By Dylan Love on February 25, 2015
Their technology makes use of standard EEG equipment, common in medical facilities around the world. EEGs turn brain activity into electrical signals that can be read and interpreted by a computer, and in this case, software sends these interpretations to an airborne drone to tell it what to do.
There are a lot of implications here. Disabled people will be able to use drones with nothing more than a thought, of course, but the big picture here is that the interface between gadget and human is disappearing. As it gets more advanced, Tekever’s system will rapidly enable humans to fly a drone as easily as they might walk or run.
And what about further in the future? Imagine commercial air pilots being on the ground, thinking their passengers towards their destinations. The team says that’s where this technology is heading, though of course there are still many challenges ahead (regulatory and technical) before we get to that point.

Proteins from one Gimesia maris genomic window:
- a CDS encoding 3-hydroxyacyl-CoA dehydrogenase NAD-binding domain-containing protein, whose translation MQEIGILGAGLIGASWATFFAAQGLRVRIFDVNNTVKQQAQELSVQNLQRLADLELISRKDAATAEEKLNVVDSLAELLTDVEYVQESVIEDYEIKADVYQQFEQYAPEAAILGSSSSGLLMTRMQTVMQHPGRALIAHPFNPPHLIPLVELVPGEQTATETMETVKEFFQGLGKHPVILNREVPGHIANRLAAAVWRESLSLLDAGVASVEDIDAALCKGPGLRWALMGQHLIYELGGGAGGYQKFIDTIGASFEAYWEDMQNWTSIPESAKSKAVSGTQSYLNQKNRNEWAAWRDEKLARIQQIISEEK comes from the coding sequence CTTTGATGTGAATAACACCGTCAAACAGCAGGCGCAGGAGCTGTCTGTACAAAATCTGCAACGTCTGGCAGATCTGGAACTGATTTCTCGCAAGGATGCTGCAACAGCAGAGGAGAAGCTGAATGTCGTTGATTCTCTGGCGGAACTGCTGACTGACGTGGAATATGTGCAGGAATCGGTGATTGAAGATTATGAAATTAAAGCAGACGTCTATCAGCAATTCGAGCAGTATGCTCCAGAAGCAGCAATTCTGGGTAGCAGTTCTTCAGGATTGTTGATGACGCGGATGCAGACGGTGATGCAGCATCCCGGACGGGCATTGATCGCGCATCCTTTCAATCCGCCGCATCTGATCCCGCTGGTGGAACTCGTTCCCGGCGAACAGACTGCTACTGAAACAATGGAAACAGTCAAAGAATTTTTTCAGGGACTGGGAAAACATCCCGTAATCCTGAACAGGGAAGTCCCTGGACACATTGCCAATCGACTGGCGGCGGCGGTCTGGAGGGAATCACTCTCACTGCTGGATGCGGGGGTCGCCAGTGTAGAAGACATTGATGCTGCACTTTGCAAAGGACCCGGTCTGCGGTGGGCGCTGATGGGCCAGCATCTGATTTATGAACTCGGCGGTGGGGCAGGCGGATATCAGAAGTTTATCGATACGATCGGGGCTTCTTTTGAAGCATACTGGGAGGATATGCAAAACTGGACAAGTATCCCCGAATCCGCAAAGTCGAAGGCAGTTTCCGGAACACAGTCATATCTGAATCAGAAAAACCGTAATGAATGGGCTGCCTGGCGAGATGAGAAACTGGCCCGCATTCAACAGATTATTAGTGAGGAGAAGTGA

It reportedly takes several months of training before would-be thought-pilots are able to effectively control the aircraft. Sounds like a good time investment to us.